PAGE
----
When I put a call out for guest bloggers, I received a great response of volunteers. I thought it was interesting that I received a large number of responses from the UK, as compared to the percentage of readers from there. The first British invasion was music. Based on the recipe from today’s guest, Mark from The Mortal Bath, I hope we see more of this culinary invasion. Check out The Mortal Bath and the recipe below…
Last weekend, as the UK’s cold snap started to bite, a friend of many years’ acquaintance came to dine. I’ve known Dave since I was 12, so that’s about 25 years now. Around a year and a half ago he stopped eating meat.
I’ve enjoyed a completely vegetarian diet at various times in the last 25 years, although I’m currently omnivorous. As one of the more committed consumers of bacon sandwiches I have known, though, his “going veggie” came as a bit of a surprise. However, he said, he’d gone off meat and didn’t see the point in just eating it for the sake of habit, which isn’t actually so surprising, really, knowing my old pal.
Last time I visited, Dave ransacked his newly-stocked cupboards, pointing out various types of lentil I’d forgotten existed, and we discussed some recipes. It was with all that and the impending freeze in mind that when we confirmed dinner on Saturday I thought immediately, ‘Lentil Bolognese.’
Roz Denny’s book The Cook’s Encyclopedia of Best-Ever Vegetarian Cooking, has a grandiose title for a compact and portable volume. It is well worth seeking out. It has an unassuming Lentil Bolognese recipe that I have made and adapted now countless times. It is delicious, nutritious and the ultimate in carby comfort food for cold snaps.
The recipe serves six, so if there are two or three of you there will be leftovers. These might be reheated and used to fill a jacket spud, say, the very next day. Denny uses the sauce to make lasagne rolls. I’ve never bothered, but it works really, really well with spaghetti.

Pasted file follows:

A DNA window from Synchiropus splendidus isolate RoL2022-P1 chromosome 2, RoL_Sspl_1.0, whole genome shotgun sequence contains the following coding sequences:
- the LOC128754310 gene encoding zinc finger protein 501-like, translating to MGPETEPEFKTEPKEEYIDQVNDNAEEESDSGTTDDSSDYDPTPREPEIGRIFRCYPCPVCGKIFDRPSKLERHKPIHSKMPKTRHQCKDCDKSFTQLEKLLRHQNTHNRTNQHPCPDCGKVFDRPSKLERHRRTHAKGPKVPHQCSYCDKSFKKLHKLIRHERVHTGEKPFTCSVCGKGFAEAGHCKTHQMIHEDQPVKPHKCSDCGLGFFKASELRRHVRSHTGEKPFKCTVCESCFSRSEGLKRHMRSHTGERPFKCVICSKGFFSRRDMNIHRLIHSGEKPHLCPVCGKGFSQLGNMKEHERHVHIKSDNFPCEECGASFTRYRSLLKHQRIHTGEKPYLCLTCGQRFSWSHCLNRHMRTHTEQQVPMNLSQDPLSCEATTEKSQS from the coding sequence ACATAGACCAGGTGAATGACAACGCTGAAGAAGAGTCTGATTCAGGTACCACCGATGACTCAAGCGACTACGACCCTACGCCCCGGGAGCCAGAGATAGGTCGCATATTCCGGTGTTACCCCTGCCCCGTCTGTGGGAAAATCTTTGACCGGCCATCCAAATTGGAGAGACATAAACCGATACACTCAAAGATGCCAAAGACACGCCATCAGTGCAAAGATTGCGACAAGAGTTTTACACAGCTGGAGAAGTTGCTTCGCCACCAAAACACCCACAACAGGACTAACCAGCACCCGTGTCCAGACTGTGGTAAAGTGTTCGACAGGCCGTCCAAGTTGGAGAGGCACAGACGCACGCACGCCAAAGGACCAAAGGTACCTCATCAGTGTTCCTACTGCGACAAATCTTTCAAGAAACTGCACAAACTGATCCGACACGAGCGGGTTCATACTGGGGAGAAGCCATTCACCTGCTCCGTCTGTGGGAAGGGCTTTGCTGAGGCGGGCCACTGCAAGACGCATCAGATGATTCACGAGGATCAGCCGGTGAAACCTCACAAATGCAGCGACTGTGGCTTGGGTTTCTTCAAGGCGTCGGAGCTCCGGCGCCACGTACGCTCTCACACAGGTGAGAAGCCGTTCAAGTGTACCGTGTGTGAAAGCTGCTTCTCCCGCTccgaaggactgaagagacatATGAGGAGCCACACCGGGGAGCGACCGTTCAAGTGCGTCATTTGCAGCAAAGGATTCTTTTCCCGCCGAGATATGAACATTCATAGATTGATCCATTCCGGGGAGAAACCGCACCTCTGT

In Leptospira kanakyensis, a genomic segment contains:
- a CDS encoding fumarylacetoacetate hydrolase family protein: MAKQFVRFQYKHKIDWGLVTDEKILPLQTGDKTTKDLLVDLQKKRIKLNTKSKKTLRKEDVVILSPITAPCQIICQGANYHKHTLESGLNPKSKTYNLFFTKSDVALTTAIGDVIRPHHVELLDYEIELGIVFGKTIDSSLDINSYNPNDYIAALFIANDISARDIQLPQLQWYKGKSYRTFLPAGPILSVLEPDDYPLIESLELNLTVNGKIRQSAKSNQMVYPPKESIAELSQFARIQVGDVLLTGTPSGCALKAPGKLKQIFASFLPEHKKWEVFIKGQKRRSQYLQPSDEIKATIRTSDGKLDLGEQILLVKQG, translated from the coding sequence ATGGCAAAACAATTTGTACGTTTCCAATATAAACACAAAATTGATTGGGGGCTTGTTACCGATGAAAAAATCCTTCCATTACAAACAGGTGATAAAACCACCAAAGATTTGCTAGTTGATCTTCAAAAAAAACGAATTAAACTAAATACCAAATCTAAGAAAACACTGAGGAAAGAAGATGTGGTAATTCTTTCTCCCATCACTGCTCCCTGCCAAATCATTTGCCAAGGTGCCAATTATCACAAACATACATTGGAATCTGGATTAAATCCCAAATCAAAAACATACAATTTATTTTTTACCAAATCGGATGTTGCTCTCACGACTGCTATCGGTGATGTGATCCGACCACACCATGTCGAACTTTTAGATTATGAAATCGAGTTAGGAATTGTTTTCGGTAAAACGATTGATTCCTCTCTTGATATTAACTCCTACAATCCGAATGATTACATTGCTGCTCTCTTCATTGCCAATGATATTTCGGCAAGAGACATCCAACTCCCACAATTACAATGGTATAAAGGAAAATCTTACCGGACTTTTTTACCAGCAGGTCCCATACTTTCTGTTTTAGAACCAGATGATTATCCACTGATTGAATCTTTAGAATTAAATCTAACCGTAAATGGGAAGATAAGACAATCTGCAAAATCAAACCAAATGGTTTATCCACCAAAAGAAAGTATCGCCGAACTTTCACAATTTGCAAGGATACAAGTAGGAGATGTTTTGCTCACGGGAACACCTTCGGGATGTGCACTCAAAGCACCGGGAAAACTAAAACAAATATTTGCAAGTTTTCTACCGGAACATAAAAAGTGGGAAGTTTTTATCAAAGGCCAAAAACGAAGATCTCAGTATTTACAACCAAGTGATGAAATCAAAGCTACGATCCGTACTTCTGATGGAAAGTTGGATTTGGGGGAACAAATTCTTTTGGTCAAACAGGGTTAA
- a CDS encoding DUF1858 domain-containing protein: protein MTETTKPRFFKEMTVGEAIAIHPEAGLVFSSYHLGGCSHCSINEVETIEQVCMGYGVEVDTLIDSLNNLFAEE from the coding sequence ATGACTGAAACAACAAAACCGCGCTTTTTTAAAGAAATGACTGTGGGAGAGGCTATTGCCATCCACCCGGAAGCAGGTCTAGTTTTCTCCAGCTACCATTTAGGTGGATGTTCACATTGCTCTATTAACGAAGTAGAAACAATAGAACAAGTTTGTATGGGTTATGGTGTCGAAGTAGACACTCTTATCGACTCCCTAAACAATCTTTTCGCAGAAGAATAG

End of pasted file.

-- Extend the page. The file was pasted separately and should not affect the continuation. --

I made the len.bol. in advance on Saturday morning, while white mists and approaching-zero temperatures stood about outside like Dr Who’s Weeping Angels, curling closer to the house every time I looked up from the chopping board.
Lentil Bolognese (Serves 6)
1 onion, chopped
2 carrots, grated
2 celery sticks, chopped
1-3 cloves garlic, crushed (One’s enough, but it depends on the size – and how much you like garlic!)
45ml/3 tbsp olive oil
115g/4oz/ 2/3 Cup lentils
400 gram /14oz tin of chopped tomatoes
500ml – ¾ pint – 2 cups stock (I use Kallo organic vegetable stock cubes)
2 tablespoons tomato puree
15ml/1 tablespoon of marjoram (fresh) or 5ml/1 teaspoon dried (I didn’t have marjoram this weekend so used oregano)
Sea salt and freshly ground pepper
Pasta for however many are eating
- Assemble ingredients! The second carrot was camera shy.
- Prepare veg… Chop, grate and crush the carrot, onion, celery and garlic
- In a large, heavy-based saucepan, fry very gently in the heated olive oil for between five and 10 minutes, until soft.
- I always give the onion and celery a head start on the carrot and garlic, for maximum softening.
- Add the lentils, stock, tinned tomatoes and tomato puree…
- …and marjoram/oregano and seasoning. Careful with seasoning, especially if you’re salting the pasta (see step 9).
- Bring to the boil and reduce to a partially-lidded simmer for about 20 minutes. Stir occasionally.
- If the mix is sticking at all, reduce the heat or stick it on a heat diffuser. You want to see it looking thick and soft, while retaining a little moisture.
- Meanwhile… boil your pasta. A good handful of spaghetti each always seems about right. Something I read recently from Gordon Ramsay, another Roz Denny acolyte, is that one must add 10g, or 2 teaspoons of salt, for every litre of water. This sounds like a lot, but it has changed the way I do pasta (intuitive shake over water of an undefined amount of salt) forever. Absurdly tasty. I have tended to use one generous teaspoon, but there may be different results with different types of pasta or water…
- Serve, with a tasty red wine… Tray optional.
Arriving home from the pub on Saturday night, sauce was reheated and the spaghetti cooked in ten minutes. Such sustenance! J, Dave and I were able to soak up several pints, some red wine and banoffee pie – mmmm, another story ‑ before me and he headed off back through the cold, via the pub, to the railway station for his last train.
There we go then: straightforward, substantial and tasty. And the Lentil Bolognese is pretty good too.